Big Results Without Big Ships: Pemba Channel Fieldwork

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Ocean Science in Action - Oceans of the future

10. Welcome aboard! Become an oceanographer for a day

10.1 Big Results Without Big Ships: Pemba Channel Fieldwork

Video duration - 07:44

In this lecture we will take you to the shores of the Pemba Channel, where our teams have conducted fieldwork using marine gliders and a more traditional biogeochemical survey onboard a small research vessel, the RV Angra Pequena.

The Pemba Channel is a dynamic coastal channel separating the island of Pemba from the Tanzanian mainland. The Channel is approximately 40 km wide and 70 km long, running from north to south and almost 900 m deep at its deepest point. A branch of the powerful East African Coastal Current flows through this narrow passageway, reaching speeds of up to 7 km per hour. Its steep, rugged bathymetry and the fast current can create dangerous conditions for fishing boats, and make this a challenging environment to study. However, the unique dynamics of the Pemba Channel sustain healthy fisheries, which suggests this energetic environment provides a mechanism for high levels of nutrients that are trapped in deep water to be upwelled to the ocean surface, where there is sufficient light for phytoplankton to grow. This presents the question of whether the relatively deep nature of the Pemba Channel may support an ecosystem more resilient to climate change, than shallow nearby channels and coastal systems such as the Zanzibar and Mafia channels?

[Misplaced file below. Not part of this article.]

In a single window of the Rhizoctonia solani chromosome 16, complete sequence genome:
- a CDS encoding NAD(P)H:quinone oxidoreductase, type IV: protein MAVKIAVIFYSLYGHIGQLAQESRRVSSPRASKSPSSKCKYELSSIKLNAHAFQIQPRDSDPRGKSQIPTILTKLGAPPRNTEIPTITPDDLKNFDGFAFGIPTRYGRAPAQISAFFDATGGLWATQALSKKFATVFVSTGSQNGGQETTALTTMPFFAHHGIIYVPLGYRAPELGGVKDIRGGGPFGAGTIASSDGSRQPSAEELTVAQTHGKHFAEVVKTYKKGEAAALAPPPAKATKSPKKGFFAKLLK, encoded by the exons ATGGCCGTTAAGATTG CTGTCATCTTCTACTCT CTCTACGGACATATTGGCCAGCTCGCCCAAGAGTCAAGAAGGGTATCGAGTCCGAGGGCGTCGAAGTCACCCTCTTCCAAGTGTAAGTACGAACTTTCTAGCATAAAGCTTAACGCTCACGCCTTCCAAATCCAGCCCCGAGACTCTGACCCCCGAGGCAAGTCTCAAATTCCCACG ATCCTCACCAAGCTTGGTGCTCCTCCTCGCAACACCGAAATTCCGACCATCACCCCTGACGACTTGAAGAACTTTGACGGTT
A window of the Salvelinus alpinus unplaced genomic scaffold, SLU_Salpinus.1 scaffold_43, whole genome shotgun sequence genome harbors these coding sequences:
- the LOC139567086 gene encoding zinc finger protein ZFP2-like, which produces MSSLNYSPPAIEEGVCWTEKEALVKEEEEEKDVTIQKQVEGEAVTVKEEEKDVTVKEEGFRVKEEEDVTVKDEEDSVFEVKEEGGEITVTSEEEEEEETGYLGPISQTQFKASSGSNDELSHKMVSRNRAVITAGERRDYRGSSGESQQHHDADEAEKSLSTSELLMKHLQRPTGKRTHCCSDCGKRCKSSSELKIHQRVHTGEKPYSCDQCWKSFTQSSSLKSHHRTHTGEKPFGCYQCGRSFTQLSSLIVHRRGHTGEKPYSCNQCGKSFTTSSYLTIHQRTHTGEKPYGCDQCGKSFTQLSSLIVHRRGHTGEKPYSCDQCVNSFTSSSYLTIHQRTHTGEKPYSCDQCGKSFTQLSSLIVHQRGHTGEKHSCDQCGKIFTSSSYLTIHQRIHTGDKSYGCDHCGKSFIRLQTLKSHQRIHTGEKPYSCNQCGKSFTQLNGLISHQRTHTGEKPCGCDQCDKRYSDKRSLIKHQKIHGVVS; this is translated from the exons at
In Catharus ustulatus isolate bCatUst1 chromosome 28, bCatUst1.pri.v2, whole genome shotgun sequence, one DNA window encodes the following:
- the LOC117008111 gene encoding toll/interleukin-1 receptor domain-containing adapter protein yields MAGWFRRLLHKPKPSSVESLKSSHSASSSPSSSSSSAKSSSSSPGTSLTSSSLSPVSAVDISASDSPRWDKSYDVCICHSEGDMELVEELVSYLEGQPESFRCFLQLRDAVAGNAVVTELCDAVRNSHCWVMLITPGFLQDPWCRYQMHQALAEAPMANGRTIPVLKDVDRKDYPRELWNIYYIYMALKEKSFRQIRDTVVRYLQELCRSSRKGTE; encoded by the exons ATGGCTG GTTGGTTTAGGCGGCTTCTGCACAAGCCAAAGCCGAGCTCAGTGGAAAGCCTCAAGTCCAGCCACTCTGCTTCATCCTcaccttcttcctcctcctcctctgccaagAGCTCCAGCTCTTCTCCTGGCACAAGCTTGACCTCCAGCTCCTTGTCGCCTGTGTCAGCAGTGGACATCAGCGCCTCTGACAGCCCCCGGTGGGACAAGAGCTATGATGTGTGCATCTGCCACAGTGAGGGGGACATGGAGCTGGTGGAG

Dr S. Painter, Dr M. Palmeri - NOC

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